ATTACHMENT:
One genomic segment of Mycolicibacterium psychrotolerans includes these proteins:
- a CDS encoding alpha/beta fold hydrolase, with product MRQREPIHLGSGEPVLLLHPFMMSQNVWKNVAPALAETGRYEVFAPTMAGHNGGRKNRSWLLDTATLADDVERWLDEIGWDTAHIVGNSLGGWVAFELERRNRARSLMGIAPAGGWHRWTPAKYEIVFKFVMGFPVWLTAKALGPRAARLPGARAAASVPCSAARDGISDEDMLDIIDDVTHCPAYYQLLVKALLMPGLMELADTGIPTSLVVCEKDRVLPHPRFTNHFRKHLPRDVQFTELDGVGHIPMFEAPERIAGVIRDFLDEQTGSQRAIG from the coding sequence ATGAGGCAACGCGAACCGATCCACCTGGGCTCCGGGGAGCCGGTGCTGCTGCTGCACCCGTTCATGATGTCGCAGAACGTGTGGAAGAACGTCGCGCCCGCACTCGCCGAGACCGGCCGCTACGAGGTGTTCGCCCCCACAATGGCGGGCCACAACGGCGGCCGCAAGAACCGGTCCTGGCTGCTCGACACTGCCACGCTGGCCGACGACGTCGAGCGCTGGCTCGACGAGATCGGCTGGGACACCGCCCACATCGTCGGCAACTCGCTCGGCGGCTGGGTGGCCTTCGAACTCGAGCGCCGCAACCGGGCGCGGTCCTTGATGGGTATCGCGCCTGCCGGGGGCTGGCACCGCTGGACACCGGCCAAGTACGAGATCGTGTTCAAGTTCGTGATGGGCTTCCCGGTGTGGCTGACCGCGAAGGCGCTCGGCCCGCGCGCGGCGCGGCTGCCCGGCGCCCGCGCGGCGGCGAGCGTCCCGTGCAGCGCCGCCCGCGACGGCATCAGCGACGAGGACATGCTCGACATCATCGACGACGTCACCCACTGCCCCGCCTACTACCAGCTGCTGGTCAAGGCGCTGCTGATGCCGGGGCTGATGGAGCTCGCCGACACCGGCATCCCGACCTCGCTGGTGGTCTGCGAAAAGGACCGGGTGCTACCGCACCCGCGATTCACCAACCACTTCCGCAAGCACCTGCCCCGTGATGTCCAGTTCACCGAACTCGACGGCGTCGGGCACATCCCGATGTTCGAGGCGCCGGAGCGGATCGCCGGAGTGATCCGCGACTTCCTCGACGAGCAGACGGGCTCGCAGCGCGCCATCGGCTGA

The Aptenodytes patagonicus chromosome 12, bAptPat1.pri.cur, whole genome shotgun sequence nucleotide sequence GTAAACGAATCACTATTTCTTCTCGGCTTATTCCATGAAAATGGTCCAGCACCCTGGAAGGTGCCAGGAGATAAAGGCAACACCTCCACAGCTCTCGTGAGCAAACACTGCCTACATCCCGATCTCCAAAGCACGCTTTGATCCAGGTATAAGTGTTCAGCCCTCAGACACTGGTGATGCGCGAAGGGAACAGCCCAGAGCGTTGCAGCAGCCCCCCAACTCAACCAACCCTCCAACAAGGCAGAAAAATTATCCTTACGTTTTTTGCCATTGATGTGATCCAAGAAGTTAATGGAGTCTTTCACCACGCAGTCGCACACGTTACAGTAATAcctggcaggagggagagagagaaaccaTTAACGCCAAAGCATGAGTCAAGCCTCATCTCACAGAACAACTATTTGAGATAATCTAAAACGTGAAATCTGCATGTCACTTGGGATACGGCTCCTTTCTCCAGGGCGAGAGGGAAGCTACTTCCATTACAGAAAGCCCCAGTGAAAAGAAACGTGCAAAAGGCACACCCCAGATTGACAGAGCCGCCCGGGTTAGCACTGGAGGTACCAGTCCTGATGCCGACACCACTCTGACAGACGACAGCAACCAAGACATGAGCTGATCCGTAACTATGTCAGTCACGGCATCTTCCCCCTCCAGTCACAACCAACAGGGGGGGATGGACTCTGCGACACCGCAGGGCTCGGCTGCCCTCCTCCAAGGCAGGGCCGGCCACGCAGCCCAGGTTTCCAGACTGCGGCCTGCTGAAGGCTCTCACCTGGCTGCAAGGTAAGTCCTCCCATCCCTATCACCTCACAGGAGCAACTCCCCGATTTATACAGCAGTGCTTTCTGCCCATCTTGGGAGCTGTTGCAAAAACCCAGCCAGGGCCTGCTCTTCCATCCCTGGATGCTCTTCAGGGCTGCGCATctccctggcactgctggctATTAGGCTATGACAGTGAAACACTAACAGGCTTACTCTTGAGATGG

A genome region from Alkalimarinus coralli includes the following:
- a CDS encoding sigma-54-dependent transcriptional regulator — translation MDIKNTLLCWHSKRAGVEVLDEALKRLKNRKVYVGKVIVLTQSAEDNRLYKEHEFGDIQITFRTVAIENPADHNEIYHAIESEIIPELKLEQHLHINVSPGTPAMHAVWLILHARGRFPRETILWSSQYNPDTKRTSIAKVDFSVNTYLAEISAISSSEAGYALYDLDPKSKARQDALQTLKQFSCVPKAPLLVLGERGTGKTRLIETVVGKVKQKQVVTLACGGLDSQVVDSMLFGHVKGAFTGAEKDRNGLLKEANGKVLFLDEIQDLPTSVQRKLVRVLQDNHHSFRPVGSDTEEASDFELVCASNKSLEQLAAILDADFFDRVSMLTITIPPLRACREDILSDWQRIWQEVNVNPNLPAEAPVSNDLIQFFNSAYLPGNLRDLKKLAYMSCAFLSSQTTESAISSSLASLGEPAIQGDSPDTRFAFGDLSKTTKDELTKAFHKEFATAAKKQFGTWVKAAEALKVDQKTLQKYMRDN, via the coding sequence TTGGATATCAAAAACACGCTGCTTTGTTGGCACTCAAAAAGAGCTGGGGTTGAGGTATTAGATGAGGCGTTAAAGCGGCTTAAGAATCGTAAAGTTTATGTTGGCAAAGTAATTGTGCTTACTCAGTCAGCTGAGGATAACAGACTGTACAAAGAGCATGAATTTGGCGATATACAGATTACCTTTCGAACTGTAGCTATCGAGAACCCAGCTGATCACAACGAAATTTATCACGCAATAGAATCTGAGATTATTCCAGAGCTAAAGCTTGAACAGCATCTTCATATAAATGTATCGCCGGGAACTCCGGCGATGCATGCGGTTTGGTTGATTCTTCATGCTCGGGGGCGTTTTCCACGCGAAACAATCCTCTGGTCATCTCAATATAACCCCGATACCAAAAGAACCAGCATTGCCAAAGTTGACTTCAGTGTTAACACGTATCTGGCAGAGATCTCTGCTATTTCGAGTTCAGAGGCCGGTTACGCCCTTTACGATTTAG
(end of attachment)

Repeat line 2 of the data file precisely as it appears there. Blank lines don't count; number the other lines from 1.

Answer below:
- a CDS encoding alpha/beta fold hydrolase, with product MRQREPIHLGSGEPVLLLHPFMMSQNVWKNVAPALAETGRYEVFAPTMAGHNGGRKNRSWLLDTATLADDVERWLDEIGWDTAHIVGNSLGGWVAFELERRNRARSLMGIAPAGGWHRWTPAKYEIVFKFVMGFPVWLTAKALGPRAARLPGARAAASVPCSAARDGISDEDMLDIIDDVTHCPAYYQLLVKALLMPGLMELADTGIPTSLVVCEKDRVLPHPRFTNHFRKHLPRDVQFTELDGVGHIPMFEAPERIAGVIRDFLDEQTGSQRAIG from the coding sequence ATGAGGCAACGCGAACCGATCCACCTGGGCTCCGGGGAGCCGGTGCTGCTGCTGCACCCGTTCATGATGTCGCAGAACGTGTGGAAGAACGTCGCGCCCGCACTCGCCGAGACCGGCCGCTACGAGGTGTTCGCCCCCACAATGGCGGGCCACAACGGCGGCCGCAAGAACCGGTCCTGGCTGCTCGACACTGCCACGCTGGCCGACGACGTCGAGCGCTGGCTCGACGAGATCGGCTGGGACACCGCCCACATCGTCGGCAACTCGCTCGGCGGCTGGGTGGCCTTCGAACTCGAGCGCCGCAACCGGGCGCGGTCCTTGATGGGTATCGCGCCTGCCGGGGGCTGGCACCGCTGGACACCGGCCAAGTACGAGATCGTGTTCAAGTTCGTGATGGGCTTCCCGGTGTGGCTGACCGCGAAGGCGCTCGGCCCGCGCGCGGCGCGGCTGCCCGGCGCCCGCGCGGCGGCGAGCGTCCCGTGCAGCGCCGCCCGCGACGGCATCAGCGACGAGGACATGCTCGACATCATCGACGACGTCACCCACTGCCCCGCCTACTACCAGCTGCTGGTCAAGGCGCTGCTGATGCCGGGGCTGATGGAGCTCGCCGACACCGGCATCCCGACCTCGCTGGTGGTCTGCGAAAAGGACCGGGTGCTACCGCACCCGCGATTCACCAACCACTTCCGCAAGCACCTGCCCCGTGATGTCCAGTTCACCGAACTCGACGGCGTCGGGCACATCCCGATGTTCGAGGCGCCGGAGCGGATCGCCGGAGTGATCCGCGACTTCCTCGACGAGCAGACGGGCTCGCAGCGCGCCATCGGCTGA